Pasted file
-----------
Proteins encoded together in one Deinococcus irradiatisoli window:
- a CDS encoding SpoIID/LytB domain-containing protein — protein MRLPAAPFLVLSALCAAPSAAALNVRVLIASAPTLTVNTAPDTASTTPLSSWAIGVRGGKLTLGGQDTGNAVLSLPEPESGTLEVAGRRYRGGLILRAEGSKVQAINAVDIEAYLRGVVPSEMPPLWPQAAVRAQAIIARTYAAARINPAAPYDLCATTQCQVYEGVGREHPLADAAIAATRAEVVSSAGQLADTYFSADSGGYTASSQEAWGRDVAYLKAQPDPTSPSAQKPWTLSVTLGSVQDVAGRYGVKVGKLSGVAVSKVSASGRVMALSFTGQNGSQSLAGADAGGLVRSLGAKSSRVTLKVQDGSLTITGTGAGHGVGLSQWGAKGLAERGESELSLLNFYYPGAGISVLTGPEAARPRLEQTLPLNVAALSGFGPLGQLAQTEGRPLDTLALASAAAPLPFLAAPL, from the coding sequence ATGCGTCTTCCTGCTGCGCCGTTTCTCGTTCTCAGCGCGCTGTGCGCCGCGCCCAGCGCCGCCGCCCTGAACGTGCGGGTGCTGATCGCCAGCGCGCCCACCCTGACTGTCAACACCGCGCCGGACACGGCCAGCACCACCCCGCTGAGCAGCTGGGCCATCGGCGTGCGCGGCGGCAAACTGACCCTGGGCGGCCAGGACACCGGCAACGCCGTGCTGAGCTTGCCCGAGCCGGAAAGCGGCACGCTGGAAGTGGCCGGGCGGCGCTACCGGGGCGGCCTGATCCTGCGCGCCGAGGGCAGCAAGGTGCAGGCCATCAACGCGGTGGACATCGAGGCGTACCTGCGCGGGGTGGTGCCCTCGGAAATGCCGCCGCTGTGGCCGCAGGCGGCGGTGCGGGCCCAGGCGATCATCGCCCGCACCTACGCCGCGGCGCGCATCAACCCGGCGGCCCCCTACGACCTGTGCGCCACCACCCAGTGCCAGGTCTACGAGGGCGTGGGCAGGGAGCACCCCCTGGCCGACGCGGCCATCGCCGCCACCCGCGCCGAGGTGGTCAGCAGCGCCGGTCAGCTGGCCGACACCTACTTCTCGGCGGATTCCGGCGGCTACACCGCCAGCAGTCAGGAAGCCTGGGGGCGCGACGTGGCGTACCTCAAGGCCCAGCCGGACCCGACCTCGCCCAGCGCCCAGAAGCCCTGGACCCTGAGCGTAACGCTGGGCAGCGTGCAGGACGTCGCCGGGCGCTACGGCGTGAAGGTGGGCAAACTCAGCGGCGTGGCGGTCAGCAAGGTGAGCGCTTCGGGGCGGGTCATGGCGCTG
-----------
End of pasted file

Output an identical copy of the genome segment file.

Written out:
Proteins encoded together in one Deinococcus irradiatisoli window:
- a CDS encoding SpoIID/LytB domain-containing protein — protein MRLPAAPFLVLSALCAAPSAAALNVRVLIASAPTLTVNTAPDTASTTPLSSWAIGVRGGKLTLGGQDTGNAVLSLPEPESGTLEVAGRRYRGGLILRAEGSKVQAINAVDIEAYLRGVVPSEMPPLWPQAAVRAQAIIARTYAAARINPAAPYDLCATTQCQVYEGVGREHPLADAAIAATRAEVVSSAGQLADTYFSADSGGYTASSQEAWGRDVAYLKAQPDPTSPSAQKPWTLSVTLGSVQDVAGRYGVKVGKLSGVAVSKVSASGRVMALSFTGQNGSQSLAGADAGGLVRSLGAKSSRVTLKVQDGSLTITGTGAGHGVGLSQWGAKGLAERGESELSLLNFYYPGAGISVLTGPEAARPRLEQTLPLNVAALSGFGPLGQLAQTEGRPLDTLALASAAAPLPFLAAPL, from the coding sequence ATGCGTCTTCCTGCTGCGCCGTTTCTCGTTCTCAGCGCGCTGTGCGCCGCGCCCAGCGCCGCCGCCCTGAACGTGCGGGTGCTGATCGCCAGCGCGCCCACCCTGACTGTCAACACCGCGCCGGACACGGCCAGCACCACCCCGCTGAGCAGCTGGGCCATCGGCGTGCGCGGCGGCAAACTGACCCTGGGCGGCCAGGACACCGGCAACGCCGTGCTGAGCTTGCCCGAGCCGGAAAGCGGCACGCTGGAAGTGGCCGGGCGGCGCTACCGGGGCGGCCTGATCCTGCGCGCCGAGGGCAGCAAGGTGCAGGCCATCAACGCGGTGGACATCGAGGCGTACCTGCGCGGGGTGGTGCCCTCGGAAATGCCGCCGCTGTGGCCGCAGGCGGCGGTGCGGGCCCAGGCGATCATCGCCCGCACCTACGCCGCGGCGCGCATCAACCCGGCGGCCCCCTACGACCTGTGCGCCACCACCCAGTGCCAGGTCTACGAGGGCGTGGGCAGGGAGCACCCCCTGGCCGACGCGGCCATCGCCGCCACCCGCGCCGAGGTGGTCAGCAGCGCCGGTCAGCTGGCCGACACCTACTTCTCGGCGGATTCCGGCGGCTACACCGCCAGCAGTCAGGAAGCCTGGGGGCGCGACGTGGCGTACCTCAAGGCCCAGCCGGACCCGACCTCGCCCAGCGCCCAGAAGCCCTGGACCCTGAGCGTAACGCTGGGCAGCGTGCAGGACGTCGCCGGGCGCTACGGCGTGAAGGTGGGCAAACTCAGCGGCGTGGCGGTCAGCAAGGTGAGCGCTTCGGGGCGGGTCATGGCGCTG